AWNING INFO - About AwningsMounting an Awning to Your Vehicle

Mounting an Awning to Your Vehicle

If you like being outdoors an awning is a great accessory for your vehicle. It keep you out of the sun when you stop for a break, shelters you from the rain and makes a great place to sleep, especially if you add a mozzie net or tent. It isn’t something you can just throw in the back when you’re packing though. It has to be securely installed on your vehicle, and that needs a bit of planning and some work.

Camper enthusiasts usually mount the awning directly on the side of their vehicle, but that isn’t really an option with a 4wd You’re going to have to attach it to whatever you use for carrying loads on the roof. The easiest option is a roof cage, but if you don’t have one of them don’t worry – you can do a good job with roof bars as well. It just needs a couple of brackets.

Almost all awnings are based on an aluminium extrusion that fits to your vehicle. The awning itself along with its framework and storage bag is all attached to this base. That’s all happening round the front though, and as long as you don’t install it upside down you don’t need to worry about it right now. What matters is on the back of the base. Almost every awning has two T-profile channels that run along the back. Slide the head of a mounting bolt into one of these channels and it can be moved freely along it until it’s fitted with a nut. Your awning will usually come with four or six bolts.

If you have a roof cage, all you have to do now is measure the distance between the centre of the tracks (or get it from the instructions that came with your kit) and mark up two or three of your cage’s uprights with the correct spacing. This is where you’ll drill the holes. Make sure at this point the lines of marks are parallel to the ground or your awning’s going to be on a slope. Now get a drill bit that matches the bolts and drill through the cage uprights. Slide the mounting bolts along the tracks until they marry up with the holes, get the bolts through then fasten them with the supplied locking nuts. That’s you done.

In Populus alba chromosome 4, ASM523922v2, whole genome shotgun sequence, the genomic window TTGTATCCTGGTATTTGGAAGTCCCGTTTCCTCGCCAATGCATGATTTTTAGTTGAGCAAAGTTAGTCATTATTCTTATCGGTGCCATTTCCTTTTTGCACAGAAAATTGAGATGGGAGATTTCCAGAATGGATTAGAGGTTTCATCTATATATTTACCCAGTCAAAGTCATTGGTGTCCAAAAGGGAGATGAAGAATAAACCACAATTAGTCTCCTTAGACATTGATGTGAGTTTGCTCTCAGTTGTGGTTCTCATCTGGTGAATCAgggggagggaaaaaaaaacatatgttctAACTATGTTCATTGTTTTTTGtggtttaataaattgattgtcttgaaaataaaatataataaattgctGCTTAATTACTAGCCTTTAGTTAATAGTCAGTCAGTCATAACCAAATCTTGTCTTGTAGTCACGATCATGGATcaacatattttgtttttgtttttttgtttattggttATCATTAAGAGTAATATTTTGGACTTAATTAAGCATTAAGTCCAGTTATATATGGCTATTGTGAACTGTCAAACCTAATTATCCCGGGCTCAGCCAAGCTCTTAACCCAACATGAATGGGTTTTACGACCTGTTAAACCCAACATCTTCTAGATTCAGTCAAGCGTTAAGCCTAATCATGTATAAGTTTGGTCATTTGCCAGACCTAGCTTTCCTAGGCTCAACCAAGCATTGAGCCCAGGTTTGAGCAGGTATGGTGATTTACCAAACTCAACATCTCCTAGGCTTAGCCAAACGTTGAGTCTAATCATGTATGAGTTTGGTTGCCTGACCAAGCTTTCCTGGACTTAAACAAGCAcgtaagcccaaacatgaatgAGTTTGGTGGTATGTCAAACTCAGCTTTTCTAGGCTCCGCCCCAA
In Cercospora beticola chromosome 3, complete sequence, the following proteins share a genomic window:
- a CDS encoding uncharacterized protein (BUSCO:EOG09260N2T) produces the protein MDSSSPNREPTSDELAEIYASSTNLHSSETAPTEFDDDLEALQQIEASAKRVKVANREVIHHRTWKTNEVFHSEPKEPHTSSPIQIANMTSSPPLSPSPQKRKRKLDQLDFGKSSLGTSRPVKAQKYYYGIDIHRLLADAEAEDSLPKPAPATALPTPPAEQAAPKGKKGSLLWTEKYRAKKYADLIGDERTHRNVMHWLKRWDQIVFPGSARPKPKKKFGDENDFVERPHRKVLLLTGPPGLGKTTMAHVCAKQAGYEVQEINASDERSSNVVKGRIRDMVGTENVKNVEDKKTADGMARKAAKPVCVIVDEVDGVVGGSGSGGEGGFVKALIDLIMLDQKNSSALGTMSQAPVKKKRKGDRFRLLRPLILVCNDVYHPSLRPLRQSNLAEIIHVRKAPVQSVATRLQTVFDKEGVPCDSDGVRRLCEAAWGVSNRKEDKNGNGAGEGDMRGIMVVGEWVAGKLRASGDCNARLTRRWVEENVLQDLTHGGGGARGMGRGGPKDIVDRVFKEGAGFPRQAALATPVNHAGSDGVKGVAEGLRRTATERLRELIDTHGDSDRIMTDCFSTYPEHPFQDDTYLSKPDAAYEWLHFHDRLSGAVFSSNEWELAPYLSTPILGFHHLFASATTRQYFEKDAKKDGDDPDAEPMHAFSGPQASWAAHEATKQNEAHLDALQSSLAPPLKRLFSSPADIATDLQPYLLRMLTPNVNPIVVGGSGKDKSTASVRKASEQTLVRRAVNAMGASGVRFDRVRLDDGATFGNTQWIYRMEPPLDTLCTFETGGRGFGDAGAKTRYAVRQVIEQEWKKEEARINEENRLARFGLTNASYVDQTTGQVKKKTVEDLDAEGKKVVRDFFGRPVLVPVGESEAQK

If you have roof bars it’s slightly more complicated. Your awning may come with a pair of L brackets, or you might have to buy or fabricate a pair. Bolt the brackets to the back of the awning base do they line up with your roof bars. Now you have to fasten them to the bars themselves and how you do this will depend on the design of your bars. If they have a channel along the top you might be able to slide bolt heads in there and fix the brackets to them. Alternatively you might have to drill through the bars themselves to get the bolts in.

Rear awnings can be the trickiest of all. The best method is to have a roof bar at the rear of the vehicle. Aluminium mounting rails – which should be supplied with your awning – clamp to the bar with sandwich clamps and you can then bolt the awning to those.

Mounting an awning isn’t a difficult job. All you need is a ruler, a marker pen and a drill, and you should easily be able to do it in an afternoon. Just remember it’s best to measure twice and drill once. Don’t rush, don’t do anything until you’re sure what the results should be and if you have any doubts ask for advice. Remember all that and you’ll be fine.